• Responsive Design: A History


Responsive web design came from humble beginnings. Today, it is the standard of high-end, future-proof web design and development.

We often talk about how important responsive web design is for your business, but this three-part series will attempt to give a more in-depth view of responsive and why you can’t afford to miss out on the opportunities it presents.

And then, there was Responsive!

Believe it or not, responsive web design has been around since 2004! Well, that’s if you count Cameron Adams’ demonstration of a site layout adapting to the browser viewport. And by 2008, there were multiple ideas on making a site layout that was flexible, fluid, liquid, etc.

There were many buzzwords for this new design theory but it had yet to be perfected.

By late 2009, new tools like CSS3 media queries were beginning to take center stage. These tools gave web developers the opportunity to design for the web like never before.

However, “responsive” was not a thing until a very special article was posted by Ethan Marcotte, a web designer/developer, in May 2010. Marcotte’s article, titled simply “Responsive Web Design”, coined the term as well as sparked the movement towards thinking “mobile first” when designing for the web.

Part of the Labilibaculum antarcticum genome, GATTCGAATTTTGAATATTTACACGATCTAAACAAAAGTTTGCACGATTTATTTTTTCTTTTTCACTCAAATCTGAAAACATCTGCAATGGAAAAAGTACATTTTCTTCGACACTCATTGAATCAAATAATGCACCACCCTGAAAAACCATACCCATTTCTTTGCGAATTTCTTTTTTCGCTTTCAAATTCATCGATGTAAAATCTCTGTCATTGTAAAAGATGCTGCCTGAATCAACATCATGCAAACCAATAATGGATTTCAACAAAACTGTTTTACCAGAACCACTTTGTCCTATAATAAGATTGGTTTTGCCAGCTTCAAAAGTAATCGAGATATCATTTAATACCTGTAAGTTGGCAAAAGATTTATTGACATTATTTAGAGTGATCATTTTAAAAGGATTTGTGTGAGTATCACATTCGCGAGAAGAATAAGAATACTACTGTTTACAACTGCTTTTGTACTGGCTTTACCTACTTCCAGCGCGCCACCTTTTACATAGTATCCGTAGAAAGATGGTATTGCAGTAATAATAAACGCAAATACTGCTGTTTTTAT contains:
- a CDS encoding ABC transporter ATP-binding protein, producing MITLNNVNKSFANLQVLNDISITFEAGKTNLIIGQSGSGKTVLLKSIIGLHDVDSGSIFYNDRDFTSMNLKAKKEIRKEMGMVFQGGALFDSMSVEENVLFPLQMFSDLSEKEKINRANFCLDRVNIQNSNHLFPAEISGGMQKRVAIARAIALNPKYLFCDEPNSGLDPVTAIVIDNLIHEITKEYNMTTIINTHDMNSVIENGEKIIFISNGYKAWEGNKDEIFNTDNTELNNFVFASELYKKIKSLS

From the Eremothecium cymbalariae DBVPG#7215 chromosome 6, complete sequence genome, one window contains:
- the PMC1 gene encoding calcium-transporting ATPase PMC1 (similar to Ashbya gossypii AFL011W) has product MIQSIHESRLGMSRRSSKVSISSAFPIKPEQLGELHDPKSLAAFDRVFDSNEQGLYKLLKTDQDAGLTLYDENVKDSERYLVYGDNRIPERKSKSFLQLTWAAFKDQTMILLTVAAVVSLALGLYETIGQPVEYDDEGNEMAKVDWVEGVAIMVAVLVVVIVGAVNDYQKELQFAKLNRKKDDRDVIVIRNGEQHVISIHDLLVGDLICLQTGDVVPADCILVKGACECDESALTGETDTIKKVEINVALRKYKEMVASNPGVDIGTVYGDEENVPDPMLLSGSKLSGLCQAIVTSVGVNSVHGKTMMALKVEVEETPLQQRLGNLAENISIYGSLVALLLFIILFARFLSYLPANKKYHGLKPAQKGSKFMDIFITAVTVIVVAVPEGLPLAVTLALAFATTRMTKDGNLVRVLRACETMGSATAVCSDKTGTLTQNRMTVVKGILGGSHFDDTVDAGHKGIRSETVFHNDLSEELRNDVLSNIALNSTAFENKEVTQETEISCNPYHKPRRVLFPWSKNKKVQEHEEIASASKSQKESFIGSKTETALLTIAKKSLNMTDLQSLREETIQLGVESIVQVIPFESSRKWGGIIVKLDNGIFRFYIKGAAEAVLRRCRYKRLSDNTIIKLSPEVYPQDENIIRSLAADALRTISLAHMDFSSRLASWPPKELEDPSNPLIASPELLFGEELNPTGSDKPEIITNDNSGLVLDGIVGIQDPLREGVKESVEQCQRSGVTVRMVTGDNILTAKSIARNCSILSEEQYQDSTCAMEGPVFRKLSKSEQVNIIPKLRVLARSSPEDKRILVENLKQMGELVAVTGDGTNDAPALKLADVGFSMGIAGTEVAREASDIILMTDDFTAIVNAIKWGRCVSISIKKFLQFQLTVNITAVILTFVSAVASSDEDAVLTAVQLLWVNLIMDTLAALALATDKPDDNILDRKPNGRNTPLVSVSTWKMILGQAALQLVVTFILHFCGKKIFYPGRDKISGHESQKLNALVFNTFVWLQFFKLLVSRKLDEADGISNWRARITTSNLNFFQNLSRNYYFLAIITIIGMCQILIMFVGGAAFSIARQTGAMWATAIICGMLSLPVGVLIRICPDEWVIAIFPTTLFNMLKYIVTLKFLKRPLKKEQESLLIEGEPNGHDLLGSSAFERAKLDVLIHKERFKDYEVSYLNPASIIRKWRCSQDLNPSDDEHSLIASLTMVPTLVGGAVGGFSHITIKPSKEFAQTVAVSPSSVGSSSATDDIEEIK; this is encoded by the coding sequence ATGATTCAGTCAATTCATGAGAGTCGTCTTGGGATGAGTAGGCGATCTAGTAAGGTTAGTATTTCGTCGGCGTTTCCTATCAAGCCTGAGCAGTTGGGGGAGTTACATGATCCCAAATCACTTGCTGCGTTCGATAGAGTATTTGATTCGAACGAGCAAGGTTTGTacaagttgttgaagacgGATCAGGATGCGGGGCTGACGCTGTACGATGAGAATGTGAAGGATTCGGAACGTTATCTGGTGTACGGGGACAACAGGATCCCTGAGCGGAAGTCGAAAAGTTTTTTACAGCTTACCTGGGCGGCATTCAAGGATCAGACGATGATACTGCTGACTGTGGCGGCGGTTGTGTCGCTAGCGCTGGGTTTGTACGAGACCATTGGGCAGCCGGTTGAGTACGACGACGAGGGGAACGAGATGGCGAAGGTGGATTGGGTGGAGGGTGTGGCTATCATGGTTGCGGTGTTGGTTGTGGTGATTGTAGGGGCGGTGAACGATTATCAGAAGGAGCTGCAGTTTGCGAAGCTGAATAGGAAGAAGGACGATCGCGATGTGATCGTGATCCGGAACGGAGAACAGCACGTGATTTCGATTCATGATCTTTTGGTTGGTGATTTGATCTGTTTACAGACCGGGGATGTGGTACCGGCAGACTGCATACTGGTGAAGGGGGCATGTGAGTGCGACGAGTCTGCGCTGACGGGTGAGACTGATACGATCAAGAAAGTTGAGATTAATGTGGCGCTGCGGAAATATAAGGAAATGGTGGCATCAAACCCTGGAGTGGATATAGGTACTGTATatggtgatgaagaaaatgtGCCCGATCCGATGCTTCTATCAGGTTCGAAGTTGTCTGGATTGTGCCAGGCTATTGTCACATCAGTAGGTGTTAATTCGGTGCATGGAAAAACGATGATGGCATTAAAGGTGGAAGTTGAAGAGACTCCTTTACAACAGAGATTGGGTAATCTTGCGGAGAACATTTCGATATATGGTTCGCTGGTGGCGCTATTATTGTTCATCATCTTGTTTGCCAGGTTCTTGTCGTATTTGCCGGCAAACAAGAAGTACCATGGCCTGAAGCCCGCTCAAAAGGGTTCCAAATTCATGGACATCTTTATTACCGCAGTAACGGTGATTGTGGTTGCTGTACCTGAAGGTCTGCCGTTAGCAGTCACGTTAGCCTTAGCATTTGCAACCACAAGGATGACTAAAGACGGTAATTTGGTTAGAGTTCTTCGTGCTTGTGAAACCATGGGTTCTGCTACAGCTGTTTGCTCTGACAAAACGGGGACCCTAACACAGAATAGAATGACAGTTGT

Mobile-First Movement

Before responsive, you only had to think about what screen resolutions your site visitors were using here and there. It was not a priority but occasionally could be a concern. With mobile computing on tablets and smartphones becoming more standardized, developers have to react and offer design methods that fit their clients’ needs.

Enter: responsive design. This technology now allows developers to create and build websites that automatically adjust and scale to any size, regardless of what new devices are invented. From big desktop monitors to tiny smartphone screens and each device in between, sites can adapt their content and design to fit and provide optimal user experience.

Responsive websites should be designed with these ideas in mind:

  • Never design your CSS3 media query breakpoints to be device-specific. Focusing on devices creates a pitfall of overhead work to maintain over time. Future-proof your design by focusing on content.
  • When designing, start by visualizing the smallest mobile version of the site and then scale up to the desktop version.
  • Reduce resource file sizes and compress where you can! Responsive sites came into being because of the need of a more permanent solution for mobile than “m.” sites that came before it. However, always remember that your site visitors could be using a mobile connection when viewing your site. Having the least to download per page load is best.

Coming Up…

Where does responsive design stand today? What’s next in technology?

Over the course of this three-part series we’ll dive deeper into responsive web design to uncover everything you need to understand, including even asking what the future of responsive design holds. 

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